On July 24th, 1911, American archaeologist Hiram Bingham and the Yale Peruvian Expedition team followed an eleven year old boy to the ruins of Machu Picchu. The expedition sensationalized the area and opened the floodgates of tourism in Peru. Today, tourists, adventurers, and academic enthusiasts from all over the world still flock to Machu Picchu. In honor of this wonder, sample several articles from two journals, Ethnohistory and Hispanic American History Review.
In “Collecting a ‘Lost City’ for Science: Huaquero Vision and the Yale Peruvian Expedition to Machu Picchu, 1911, 1912, and 1914–15,” Amy Cox Hall delves deeper into the rediscovery of Machu Picchu. She examines the practices and collecting technologies of the expedition to suggest that the objects accumulated as well as the practices used in accumulating helped fashion Machu Picchu into a “lost city” that was “scientifically discovered” by Bingham. Read an excerpt:
Although popular myth associates Hiram Bingham and his global unveiling of Machu Picchu in 1911 with archaeology, Bingham was trained as a historian and “had little interest in stratigraphy” or other methodologies associated with modern archaeological research. Instead, what was practiced on the three forays of the Yale Peruvian Expedition (YPE) to Machu Picchu is better characterized as a late antiquarianism-inspired collecting spree—or, less generously, strategic “grave robbing."
In this article I suggest that the expedition’s practices and technologies helped mythologize Machu Picchu into a “lost city.” ̈ It was initially imagined by Bingham as the lost Inca city of Vilcapampa, and the expedition team’s collecting practices and the frame of science, as well as the types of artifacts collected, helped materialize Machu Picchu as both a vestige of the Inca race and a “scientific discovery.” The collecting practices combined prospecting with the notion that science had a sovereign claim on those objects that might contribute to the accumulation of its knowledge. Rather than representing a nation’s or empire’s sovereign claim over a territory and its history, the expedition relied on the universal virtue and sovereignty of science to make its objects collectible.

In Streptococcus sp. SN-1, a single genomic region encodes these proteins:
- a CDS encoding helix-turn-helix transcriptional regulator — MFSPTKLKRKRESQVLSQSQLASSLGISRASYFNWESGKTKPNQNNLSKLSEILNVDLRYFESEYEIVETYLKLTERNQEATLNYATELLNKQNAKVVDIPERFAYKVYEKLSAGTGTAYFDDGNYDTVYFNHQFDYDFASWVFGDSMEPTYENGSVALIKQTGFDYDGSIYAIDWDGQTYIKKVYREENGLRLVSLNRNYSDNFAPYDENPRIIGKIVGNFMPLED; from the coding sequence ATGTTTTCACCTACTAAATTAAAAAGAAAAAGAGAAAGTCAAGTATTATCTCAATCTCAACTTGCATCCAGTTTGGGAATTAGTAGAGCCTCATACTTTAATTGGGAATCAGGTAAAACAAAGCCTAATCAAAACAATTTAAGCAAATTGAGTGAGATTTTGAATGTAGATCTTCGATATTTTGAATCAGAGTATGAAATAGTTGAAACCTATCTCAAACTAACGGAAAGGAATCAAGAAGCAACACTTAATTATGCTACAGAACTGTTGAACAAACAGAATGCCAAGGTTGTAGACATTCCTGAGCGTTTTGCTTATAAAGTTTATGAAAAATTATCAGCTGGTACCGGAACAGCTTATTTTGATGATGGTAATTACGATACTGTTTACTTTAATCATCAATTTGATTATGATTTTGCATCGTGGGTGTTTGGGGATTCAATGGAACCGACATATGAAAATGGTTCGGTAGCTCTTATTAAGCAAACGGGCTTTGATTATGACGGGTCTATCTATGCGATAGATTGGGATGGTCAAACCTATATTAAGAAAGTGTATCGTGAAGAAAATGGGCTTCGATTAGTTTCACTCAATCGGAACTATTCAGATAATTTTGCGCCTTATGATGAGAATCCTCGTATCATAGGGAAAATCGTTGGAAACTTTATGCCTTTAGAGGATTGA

Read more of “Collecting a ‘Lost City’ for Science” here.
In “Tourism, Environment, and Development on the Inca Trail,” Keely Maxwell explores how tourism has shaped Latin America by constructing touristic landscapes and impacting environmental problem solving. He utilizes written records and interviews to document the environmental history of the Inca Trail to Machu Picchu. Read an excerpt:
Thousands of kilometers of former Inca roads span the Andes. One 40-kilometer section has become a new type of Andean pathway, a tourist trail hiked by 54,000 foreign visitors in 2008 alone. Tourism has emerged as a potent political economic force in twentieth-century Latin America, with concomitant environmental impacts. Yet despite the importance of tourism in the region, there are few scholarly investigations of its history, particularly its environmental history. Research has centered on how tourism developed as a leisure activity linked to modernity and capitalist industrialization, on the social construction of tourism destinations, and on social relations of hosts to guests. In Latin America, tourism histories have focused geographically on the Caribbean and Mexico and thematically on “sun and sand” or on cultural heritage tourism. The Inca Trail is part of the Machu Picchu Historic Sanctuary, created in 1981 and designated a World Heritage Site for natural and cultural heritage in 1983. It is a premiere tourist destination and the center of controversy over environmental impacts, and so it provides a critical case for examining the environmental history of Latin American tourism.
Read more of “Tourism, Environment, and Development on the Inca Trail” here.